Traction: Get a Grip on Your Business

Traction: Get a Grip on Your Business
BY : GINO WICKMAN

All entrepreneurs and business leaders face similar frustrations: personnel conflict, profit woes, and inadequate growth. Decisions never seem to get made, or once made, fail to be properly implemented. But there is a solution. It's not complicated or theoretical.

  • How would you rate the accountability throughout your organization on a scale of 1 to 10? Most new clients that start The EOS Process rate their accountability somewhere around 4. Gaining traction requires two disciplines. First, everyone in the organization should have Rocks, which are clear 90-day priorities designed to keep them focused on what is most important. The second discipline requires implementing what is called a Meeting Pulse at all levels in the organization, which will keep everyone focused, aligned, and in communication.
  • 1. You must build and maintain a true leadership team.       
    2. Hitting the ceiling is inevitable.       
    3. You can only run your business on one operating system.      
    4. You must be open-minded, growth-oriented, and vulnerable.
  • The next leap of faith you have to take is this: As goes the leadership team, so goes the company. Your leadership team must present a united front to the rest of your organization. In a nuclear family, when the child doesn’t like the answer from Mom, he or she might go to Dad. In your company, there can be only one answer, and your leadership team needs to parent everyone to greatness.
  • In fact, most companies need to start with a focus on internal growth before they can even think about external growth. The paradox is that they will actually grow faster externally in the long run if they are focused internally from the outset.
  • On its official website, the U.S. Small Business Administration purports that “roughly 50 percent of small businesses fail within the first five years.” In a study published by the Monthly Labor Review in 2005, economist Amy E. Knaup states that 56 percent of businesses die within the first four years. And in his book The E-Myth and The E-Myth Revisited, author Michael Gerber paints an even scarier picture, saying that 80 percent of businesses fail in their first five years and 80 percent of those remaining will fail somewhere between years six through ten.
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    “Simplify, simplify.” Henry David Thoreau      
    “One ‘simplify’ would have sufficed.” Ralph Waldo Emerson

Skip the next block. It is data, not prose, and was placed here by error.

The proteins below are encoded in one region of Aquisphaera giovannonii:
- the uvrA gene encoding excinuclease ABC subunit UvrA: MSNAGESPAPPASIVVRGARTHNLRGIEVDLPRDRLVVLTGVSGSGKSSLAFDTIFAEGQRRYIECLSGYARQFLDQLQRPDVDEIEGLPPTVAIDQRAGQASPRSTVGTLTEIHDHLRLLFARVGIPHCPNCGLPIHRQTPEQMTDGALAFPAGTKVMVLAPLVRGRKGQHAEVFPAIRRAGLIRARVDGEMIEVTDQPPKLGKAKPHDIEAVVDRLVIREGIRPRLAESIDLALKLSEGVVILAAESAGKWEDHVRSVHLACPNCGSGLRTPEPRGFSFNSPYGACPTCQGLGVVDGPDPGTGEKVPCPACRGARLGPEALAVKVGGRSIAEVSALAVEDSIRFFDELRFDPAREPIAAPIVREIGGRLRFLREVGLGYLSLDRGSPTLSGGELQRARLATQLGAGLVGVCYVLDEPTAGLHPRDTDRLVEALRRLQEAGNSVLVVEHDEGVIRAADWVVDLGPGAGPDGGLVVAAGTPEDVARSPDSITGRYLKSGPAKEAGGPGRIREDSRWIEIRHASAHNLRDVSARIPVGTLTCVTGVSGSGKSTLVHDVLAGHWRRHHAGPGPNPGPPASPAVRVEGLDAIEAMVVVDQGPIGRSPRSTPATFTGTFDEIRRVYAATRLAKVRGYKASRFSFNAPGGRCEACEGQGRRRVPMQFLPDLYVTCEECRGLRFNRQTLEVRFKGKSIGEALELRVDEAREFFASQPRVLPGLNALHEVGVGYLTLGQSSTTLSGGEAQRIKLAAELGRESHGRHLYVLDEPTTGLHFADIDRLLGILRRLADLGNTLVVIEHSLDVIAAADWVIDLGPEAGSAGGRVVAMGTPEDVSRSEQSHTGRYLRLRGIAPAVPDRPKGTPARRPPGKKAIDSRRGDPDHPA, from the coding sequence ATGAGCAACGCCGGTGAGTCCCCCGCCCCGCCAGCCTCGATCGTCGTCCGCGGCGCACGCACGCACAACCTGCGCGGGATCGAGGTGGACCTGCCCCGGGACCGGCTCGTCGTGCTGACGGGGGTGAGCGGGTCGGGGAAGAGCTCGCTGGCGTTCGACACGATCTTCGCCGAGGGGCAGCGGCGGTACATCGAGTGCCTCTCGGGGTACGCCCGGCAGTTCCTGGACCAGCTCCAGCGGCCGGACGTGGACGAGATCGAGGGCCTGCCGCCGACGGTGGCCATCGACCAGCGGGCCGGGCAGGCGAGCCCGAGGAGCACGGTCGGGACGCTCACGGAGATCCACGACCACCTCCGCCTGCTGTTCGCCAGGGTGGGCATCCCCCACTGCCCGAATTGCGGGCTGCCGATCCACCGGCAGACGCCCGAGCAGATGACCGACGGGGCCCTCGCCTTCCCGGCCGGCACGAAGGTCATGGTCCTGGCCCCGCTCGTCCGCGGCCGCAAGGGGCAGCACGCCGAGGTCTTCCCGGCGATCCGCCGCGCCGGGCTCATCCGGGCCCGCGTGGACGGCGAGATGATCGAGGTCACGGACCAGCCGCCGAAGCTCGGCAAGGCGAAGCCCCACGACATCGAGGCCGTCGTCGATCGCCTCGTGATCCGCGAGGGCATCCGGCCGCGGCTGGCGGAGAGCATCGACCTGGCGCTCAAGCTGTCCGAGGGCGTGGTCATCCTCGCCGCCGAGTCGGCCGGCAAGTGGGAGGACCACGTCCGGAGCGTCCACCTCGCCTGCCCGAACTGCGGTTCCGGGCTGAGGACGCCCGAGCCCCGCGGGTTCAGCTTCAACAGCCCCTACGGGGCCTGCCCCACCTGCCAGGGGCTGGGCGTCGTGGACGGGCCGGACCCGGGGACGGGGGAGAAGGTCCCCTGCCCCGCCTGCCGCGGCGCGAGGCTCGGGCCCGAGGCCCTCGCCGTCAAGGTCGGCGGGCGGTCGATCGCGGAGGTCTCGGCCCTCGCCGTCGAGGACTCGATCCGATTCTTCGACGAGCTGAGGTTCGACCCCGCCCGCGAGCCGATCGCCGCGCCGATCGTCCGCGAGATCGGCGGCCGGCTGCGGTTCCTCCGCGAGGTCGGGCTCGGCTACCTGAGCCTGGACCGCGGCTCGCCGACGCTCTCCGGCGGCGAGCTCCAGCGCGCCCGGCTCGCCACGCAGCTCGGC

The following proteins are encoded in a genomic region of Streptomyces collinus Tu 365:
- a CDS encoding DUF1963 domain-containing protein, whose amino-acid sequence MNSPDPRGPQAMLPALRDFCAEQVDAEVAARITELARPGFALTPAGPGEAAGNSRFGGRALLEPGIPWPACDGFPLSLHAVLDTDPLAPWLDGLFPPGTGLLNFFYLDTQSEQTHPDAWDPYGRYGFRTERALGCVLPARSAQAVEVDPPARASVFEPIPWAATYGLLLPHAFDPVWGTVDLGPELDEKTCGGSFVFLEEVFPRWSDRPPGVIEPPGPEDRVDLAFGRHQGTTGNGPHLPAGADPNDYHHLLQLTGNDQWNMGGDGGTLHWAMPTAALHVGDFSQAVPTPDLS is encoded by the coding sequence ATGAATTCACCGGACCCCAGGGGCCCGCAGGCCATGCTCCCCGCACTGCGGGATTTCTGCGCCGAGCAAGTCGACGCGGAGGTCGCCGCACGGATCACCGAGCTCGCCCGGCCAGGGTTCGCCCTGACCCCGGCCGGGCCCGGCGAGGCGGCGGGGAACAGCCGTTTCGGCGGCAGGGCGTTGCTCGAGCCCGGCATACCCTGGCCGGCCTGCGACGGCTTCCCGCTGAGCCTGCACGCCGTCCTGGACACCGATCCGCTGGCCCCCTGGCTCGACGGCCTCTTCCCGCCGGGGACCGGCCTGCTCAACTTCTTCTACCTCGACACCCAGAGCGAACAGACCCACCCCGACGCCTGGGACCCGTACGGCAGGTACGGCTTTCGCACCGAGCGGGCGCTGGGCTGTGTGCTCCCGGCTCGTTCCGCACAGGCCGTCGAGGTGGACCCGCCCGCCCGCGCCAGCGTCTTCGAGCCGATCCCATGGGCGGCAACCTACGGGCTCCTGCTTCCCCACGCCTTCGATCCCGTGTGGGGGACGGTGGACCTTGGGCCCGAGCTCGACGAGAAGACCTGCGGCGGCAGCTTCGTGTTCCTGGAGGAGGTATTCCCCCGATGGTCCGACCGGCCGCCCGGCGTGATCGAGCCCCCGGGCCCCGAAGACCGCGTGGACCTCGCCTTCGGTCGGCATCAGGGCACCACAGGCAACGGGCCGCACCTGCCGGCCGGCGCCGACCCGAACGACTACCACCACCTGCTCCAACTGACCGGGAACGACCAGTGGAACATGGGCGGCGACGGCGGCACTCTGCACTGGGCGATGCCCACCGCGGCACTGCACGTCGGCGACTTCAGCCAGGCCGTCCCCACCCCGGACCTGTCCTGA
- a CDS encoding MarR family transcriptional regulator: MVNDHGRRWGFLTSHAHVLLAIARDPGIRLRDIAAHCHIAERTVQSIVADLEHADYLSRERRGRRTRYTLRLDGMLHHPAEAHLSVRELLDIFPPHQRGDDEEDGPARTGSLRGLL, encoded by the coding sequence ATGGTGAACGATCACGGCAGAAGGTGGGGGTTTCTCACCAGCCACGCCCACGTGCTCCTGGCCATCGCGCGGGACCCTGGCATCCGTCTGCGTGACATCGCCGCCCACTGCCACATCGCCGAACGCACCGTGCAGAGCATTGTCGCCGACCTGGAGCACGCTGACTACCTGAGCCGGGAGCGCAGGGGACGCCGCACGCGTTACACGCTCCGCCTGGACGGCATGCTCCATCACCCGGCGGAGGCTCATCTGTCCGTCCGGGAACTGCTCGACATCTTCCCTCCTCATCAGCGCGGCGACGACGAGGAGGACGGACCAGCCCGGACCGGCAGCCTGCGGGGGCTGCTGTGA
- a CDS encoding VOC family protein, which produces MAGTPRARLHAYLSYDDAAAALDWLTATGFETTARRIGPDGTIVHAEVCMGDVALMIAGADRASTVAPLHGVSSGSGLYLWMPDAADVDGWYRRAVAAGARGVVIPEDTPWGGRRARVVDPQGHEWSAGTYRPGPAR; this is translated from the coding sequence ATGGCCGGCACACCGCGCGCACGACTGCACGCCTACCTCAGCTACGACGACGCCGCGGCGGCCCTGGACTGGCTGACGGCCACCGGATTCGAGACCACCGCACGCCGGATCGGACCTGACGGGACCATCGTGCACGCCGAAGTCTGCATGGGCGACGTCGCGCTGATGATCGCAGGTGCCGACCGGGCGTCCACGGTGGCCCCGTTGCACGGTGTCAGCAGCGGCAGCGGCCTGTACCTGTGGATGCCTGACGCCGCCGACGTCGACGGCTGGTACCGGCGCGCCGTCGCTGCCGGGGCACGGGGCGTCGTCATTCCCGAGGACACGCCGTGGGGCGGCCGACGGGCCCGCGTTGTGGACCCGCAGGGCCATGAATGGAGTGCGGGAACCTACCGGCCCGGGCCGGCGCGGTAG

• As leaders, you’ll need to stop working in the business 100 percent of the time, and as Michael Gerber, author of The E-Myth and The E-Myth Revisited, puts it, work on the business every so often instead. This discipline will get you to where you want to go faster.
  • Hard experience taught me the value of this belief. After one particularly unsuccessful engagement, I reflected back on why The EOS Process did not work. It came down to a simple truth: The members of the leadership team weren’t growth-oriented, either internally or externally, nor were they willing to be vulnerable or open-minded. We accomplished very little because it was a constant battle to make decisions and discuss difficult issues.
  • In summary, the four fundamental beliefs are as follows:       
    1. You must build and maintain a true leadership team.       
    2. Hitting the ceiling is inevitable.       
    3. You can only run your business on one operating system.       
    4. You must be open-minded, growth-oriented, and vulnerable.
  • In The Five Dysfunctions of a Team, Patrick Lencioni credits a friend who built an organization from a start-up to a billion dollars in revenue with the following observation: “If you could get all the people in an organization rowing in the same direction, you could dominate any industry, in any market, against any competition, at any time.”
  • The first tool in EOS is the Vision/Traction Organizer (V/TO). Not only is the V/TO designed to get your vision out of your head and onto paper, it will help you answer these eight questions. It’s meant to help you create a clear picture of where the company is going and how it will get there. Most importantly, it does so simply, by boiling your vision down to only two pages. An example of a V/TO appears on the next page and an electronic version of the V/TO can be downloaded free at www.eosworldwide.com/vto

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